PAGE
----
Most international financial institutions have cut involvement to a minimum, as the regime refuses to consider any economic reform, but foreign businesses continue to get support from their governments while investing in lucrative projects which promote the president's cult of personality.

Osh/Brussels, 4 November 2004

Op-Ed / Europe & Central Asia

What the EU Should Expect from Turkmenistan

Originally published in EUobserver

Commission President Manuel Barroso and three senior European Commissioners received Turkmenistan President Gurbanguly Berdimuhammedov in Brussels on Monday (5 November). Beyond the smiles and formal statements, one hopes they took the opportunity to remind the Turkmen leader that the EU's friendship has a price.

One year ago, the European Parliament's International Trade Committee made that price clear, setting out the conditions under which the EU would be willing to work with the Central Asian state. The Parliament would only give its approval to an Interim Trade Agreement "if concrete progress on the human rights situation is achieved".

About a month later, Turkemnistan was thrown into shock with the death of Turkmenbashi -- or "Father of All Turkmen", as the late president, Saparmurat Niyazov, forced an entire nation to call him.

With the passing of the megalomaniacal leader, there was a sliver of hope that a new team would pull the country in a more positive direction. Indeed, after Niyazov had ruined the education and public health sectors, chalked up an exceptional record of human rights abuses even in a region known for them, jailed thousands of political prisoners, and nearly destroyed the economy despite rich energy exports, Berdimuhammedov could hardly do much worse.

Sadly, however, one can so far see no trace of any significant improvements. Berdimuhammedov may not commission gold statues of himself or change the names of months in the calendar to match his as Niyazov did, but apart from avoiding these comical excesses, it is pretty much the same oppressive regime familiar from the Turkmenbashi days.

Some Western voices, overly eager for signs of anything positive, have been grasping at the most meagre of straws. The opening of a single internet café in Ashgabat was thus hailed as great progress -- ignoring, of course, its prohibitive price for customers in this poor country and the intensive effort the state makes to filter out outside internet sites, not to mention the soldiers stationed at its doorways.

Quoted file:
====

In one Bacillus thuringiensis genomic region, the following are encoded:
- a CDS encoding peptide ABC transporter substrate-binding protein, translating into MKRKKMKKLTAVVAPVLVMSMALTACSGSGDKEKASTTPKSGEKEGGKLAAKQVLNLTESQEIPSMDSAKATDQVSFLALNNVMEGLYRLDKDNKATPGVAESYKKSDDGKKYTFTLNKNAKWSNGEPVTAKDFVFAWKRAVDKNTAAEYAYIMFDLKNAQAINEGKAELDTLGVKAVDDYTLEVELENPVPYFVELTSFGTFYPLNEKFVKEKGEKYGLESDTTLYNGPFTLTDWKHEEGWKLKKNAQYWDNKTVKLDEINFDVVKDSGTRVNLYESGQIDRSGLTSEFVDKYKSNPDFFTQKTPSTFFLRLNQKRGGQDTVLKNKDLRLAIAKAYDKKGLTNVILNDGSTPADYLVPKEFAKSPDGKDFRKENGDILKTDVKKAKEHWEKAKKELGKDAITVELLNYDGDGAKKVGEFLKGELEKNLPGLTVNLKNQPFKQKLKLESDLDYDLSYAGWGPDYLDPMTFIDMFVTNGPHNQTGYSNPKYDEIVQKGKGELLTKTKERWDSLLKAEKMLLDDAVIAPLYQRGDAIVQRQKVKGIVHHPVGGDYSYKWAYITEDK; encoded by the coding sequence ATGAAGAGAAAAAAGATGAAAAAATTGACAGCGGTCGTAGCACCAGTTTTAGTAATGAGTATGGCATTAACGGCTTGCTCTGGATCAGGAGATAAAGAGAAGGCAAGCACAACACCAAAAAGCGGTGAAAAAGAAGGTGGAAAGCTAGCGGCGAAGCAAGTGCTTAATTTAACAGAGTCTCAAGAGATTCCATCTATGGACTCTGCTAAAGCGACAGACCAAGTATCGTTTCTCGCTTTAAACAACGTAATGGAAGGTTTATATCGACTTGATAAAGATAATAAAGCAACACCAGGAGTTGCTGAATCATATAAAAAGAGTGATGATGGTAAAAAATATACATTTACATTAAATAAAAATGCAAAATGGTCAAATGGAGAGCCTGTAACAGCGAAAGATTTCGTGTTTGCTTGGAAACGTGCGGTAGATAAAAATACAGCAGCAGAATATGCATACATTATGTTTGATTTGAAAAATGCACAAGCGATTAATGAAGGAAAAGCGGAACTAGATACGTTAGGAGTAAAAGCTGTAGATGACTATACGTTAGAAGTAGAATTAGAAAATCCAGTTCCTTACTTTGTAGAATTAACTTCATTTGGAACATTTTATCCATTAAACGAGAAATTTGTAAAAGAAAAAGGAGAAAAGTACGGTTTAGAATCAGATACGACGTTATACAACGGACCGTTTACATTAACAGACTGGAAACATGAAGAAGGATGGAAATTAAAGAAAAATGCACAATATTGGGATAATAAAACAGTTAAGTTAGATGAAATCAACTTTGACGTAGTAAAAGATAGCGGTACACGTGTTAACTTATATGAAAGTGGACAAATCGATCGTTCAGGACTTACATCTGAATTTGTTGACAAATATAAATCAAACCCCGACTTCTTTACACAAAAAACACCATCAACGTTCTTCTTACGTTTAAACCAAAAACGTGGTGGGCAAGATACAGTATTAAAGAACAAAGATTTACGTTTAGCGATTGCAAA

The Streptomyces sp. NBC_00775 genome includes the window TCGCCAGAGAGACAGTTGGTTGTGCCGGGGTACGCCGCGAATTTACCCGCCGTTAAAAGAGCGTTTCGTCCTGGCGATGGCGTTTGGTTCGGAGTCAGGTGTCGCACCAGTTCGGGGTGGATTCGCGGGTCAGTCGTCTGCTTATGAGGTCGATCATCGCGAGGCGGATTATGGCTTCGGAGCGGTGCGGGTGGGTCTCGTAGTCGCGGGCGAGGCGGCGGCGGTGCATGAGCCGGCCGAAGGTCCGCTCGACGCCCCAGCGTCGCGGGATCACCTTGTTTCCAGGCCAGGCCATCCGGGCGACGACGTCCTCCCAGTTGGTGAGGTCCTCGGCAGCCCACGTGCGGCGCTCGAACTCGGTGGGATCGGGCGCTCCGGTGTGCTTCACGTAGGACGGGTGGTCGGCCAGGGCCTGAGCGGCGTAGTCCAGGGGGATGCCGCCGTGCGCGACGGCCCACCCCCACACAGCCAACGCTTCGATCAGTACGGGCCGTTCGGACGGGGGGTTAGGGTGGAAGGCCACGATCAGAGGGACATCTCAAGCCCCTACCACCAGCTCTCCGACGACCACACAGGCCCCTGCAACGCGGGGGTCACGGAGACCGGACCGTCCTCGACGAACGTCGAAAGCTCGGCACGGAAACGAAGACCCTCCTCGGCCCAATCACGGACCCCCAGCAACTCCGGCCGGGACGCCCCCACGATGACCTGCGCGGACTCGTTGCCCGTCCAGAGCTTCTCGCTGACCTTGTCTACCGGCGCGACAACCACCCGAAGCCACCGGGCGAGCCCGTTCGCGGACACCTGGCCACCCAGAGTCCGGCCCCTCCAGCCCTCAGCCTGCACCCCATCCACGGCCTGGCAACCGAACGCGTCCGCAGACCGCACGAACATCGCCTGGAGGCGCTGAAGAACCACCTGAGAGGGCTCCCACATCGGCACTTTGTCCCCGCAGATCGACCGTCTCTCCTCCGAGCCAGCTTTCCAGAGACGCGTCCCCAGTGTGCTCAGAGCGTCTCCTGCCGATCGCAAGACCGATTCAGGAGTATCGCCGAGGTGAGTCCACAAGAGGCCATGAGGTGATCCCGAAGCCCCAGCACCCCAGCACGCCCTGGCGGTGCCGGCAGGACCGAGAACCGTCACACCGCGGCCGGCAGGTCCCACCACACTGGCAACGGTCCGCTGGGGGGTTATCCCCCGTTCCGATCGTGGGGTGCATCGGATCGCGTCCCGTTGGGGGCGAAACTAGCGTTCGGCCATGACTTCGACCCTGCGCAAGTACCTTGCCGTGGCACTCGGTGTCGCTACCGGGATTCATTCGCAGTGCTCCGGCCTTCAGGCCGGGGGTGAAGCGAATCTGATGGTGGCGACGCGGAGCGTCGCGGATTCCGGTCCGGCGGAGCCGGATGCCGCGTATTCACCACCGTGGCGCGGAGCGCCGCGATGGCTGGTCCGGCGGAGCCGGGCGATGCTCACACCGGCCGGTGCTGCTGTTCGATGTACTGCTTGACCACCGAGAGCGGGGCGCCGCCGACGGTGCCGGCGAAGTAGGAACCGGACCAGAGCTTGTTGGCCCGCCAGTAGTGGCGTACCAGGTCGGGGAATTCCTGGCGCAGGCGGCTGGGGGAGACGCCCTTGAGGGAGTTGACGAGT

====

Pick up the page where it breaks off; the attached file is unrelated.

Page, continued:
Others point to the end-of-Ramadan release of 9000 prisoners as a sign of softening attitude towards the opposition, but the move was so sudden and random, it seems to have been almost a whim. And none of those set free is known to have been a political prisoner. Some former victims of political repression were allowed to flee the country, but that seems more an attempt to silence opposition within the country than a signal of any new freedom to travel abroad.

Still, the relatively fresh change of administration is an opportunity for the Europeans to seize. If handled smartly and consistently, renewed contacts with the Turkmen leadership could help produce some actual changes on the ground.

The EU must maintain its insistence on its basic conditions before there can be talk of signing an Interim Trade Agreement with Turkmenistan, the preparation of which was undoubtedly the goal of Berdimuhammedov's state visit as well as a step towards a full Partnership and Cooperation Agreement.

Discussion of a trade agreement suddenly came to a halt last year after the International Trade Committee of the European Parliament adopted the resolution outlining its basic conditions: the International Committee of the Red Cross should be allowed to work freely in Turkmenistan, the educational system should be realigned with international standards, all political prisoners and prisoners of conscience should be released, government restrictions on travel abroad should be abolished, independent NGOs should be allowed to work unhindered, and UN human rights bodies should be permitted to operate freely in the country to monitor any progress.

The conditions are clear, verifiable and easy to meet. The International Committee of the Red Cross can testify on their ability to work freely in Turkmenistan, as can UN agencies. Human rights organisations can provide detailed lists of political prisoners to be released.

There is absolutely no reason today to back down from these basic, indeed fairly minimal, conditions. A change of leadership is not enough.

By inviting Berdimuhammedov to Brussels, the EU showed it believes change is possible. Following this visit, it should be clear to Turkmenistan's president that the next step is his.